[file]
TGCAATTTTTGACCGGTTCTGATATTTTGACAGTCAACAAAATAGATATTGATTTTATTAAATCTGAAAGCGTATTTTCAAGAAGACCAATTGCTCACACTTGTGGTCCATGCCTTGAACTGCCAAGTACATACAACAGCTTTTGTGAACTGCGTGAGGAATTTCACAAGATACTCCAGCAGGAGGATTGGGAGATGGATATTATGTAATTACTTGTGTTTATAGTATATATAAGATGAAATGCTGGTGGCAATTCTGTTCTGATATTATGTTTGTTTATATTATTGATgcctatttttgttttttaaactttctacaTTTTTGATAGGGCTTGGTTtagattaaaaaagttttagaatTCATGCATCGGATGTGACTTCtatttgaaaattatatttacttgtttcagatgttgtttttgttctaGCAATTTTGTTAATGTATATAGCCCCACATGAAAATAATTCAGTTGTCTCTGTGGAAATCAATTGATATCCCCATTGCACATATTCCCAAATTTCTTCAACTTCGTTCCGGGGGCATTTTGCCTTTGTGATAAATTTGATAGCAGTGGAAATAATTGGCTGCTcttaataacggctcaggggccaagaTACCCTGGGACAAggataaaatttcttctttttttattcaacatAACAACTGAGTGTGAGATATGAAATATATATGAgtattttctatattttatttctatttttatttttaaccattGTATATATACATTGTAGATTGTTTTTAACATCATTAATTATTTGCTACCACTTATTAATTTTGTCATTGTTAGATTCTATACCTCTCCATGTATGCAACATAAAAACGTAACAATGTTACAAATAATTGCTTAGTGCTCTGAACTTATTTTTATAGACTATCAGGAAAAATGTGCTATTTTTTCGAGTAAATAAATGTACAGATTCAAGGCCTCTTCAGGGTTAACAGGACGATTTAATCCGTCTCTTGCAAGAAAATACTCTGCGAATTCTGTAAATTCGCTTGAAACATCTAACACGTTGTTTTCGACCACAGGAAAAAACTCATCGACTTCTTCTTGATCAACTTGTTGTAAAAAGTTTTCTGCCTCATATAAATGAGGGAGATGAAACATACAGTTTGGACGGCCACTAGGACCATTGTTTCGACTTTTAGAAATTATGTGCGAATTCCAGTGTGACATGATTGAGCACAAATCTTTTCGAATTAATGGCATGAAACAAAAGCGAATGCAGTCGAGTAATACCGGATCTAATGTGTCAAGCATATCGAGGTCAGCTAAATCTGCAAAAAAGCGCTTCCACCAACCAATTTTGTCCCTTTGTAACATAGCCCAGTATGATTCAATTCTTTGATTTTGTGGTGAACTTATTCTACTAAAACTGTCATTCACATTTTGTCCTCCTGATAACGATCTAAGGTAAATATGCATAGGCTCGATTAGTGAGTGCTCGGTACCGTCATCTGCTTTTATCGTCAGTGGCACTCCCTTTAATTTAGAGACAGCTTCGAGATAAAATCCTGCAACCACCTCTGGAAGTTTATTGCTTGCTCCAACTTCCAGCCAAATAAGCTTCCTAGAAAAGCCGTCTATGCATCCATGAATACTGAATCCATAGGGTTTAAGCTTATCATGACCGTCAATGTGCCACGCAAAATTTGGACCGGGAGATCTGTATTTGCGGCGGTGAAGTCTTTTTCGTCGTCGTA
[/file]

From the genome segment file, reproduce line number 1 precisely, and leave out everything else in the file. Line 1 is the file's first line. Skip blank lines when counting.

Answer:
TGCAATTTTTGACCGGTTCTGATATTTTGACAGTCAACAAAATAGATATTGATTTTATTAAATCTGAAAGCGTATTTTCAAGAAGACCAATTGCTCACACTTGTGGTCCATGCCTTGAACTGCCAAGTACATACAACAGCTTTTGTGAACTGCGTGAGGAATTTCACAAGATACTCCAGCAGGAGGATTGGGAGATGGATATTATGTAATTACTTGTGTTTATAGTATATATAAGATGAAATGCTGGTGGCAATTCTGTTCTGATATTATGTTTGTTTATATTATTGATgcctatttttgttttttaaactttctacaTTTTTGATAGGGCTTGGTTtagattaaaaaagttttagaatTCATGCATCGGATGTGACTTCtatttgaaaattatatttacttgtttcagatgttgtttttgttctaGCAATTTTGTTAATGTATATAGCCCCACATGAAAATAATTCAGTTGTCTCTGTGGAAATCAATTGATATCCCCATTGCACATATTCCCAAATTTCTTCAACTTCGTTCCGGGGGCATTTTGCCTTTGTGATAAATTTGATAGCAGTGGAAATAATTGGCTGCTcttaataacggctcaggggccaagaTACCCTGGGACAAggataaaatttcttctttttttattcaacatAACAACTGAGTGTGAGATATGAAATATATATGAgtattttctatattttatttctatttttatttttaaccattGTATATATACATTGTAGATTGTTTTTAACATCATTAATTATTTGCTACCACTTATTAATTTTGTCATTGTTAGATTCTATACCTCTCCATGTATGCAACATAAAAACGTAACAATGTTACAAATAATTGCTTAGTGCTCTGAACTTATTTTTATAGACTATCAGGAAAAATGTGCTATTTTTTCGAGTAAATAAATGTACAGATTCAAGGCCTCTTCAGGGTTAACAGGACGATTTAATCCGTCTCTTGCAAGAAAATACTCTGCGAATTCTGTAAATTCGCTTGAAACATCTAACACGTTGTTTTCGACCACAGGAAAAAACTCATCGACTTCTTCTTGATCAACTTGTTGTAAAAAGTTTTCTGCCTCATATAAATGAGGGAGATGAAACATACAGTTTGGACGGCCACTAGGACCATTGTTTCGACTTTTAGAAATTATGTGCGAATTCCAGTGTGACATGATTGAGCACAAATCTTTTCGAATTAATGGCATGAAACAAAAGCGAATGCAGTCGAGTAATACCGGATCTAATGTGTCAAGCATATCGAGGTCAGCTAAATCTGCAAAAAAGCGCTTCCACCAACCAATTTTGTCCCTTTGTAACATAGCCCAGTATGATTCAATTCTTTGATTTTGTGGTGAACTTATTCTACTAAAACTGTCATTCACATTTTGTCCTCCTGATAACGATCTAAGGTAAATATGCATAGGCTCGATTAGTGAGTGCTCGGTACCGTCATCTGCTTTTATCGTCAGTGGCACTCCCTTTAATTTAGAGACAGCTTCGAGATAAAATCCTGCAACCACCTCTGGAAGTTTATTGCTTGCTCCAACTTCCAGCCAAATAAGCTTCCTAGAAAAGCCGTCTATGCATCCATGAATACTGAATCCATAGGGTTTAAGCTTATCATGACCGTCAATGTGCCACGCAAAATTTGGACCGGGAGATCTGTATTTGCGGCGGTGAAGTCTTTTTCGTCGTCGTA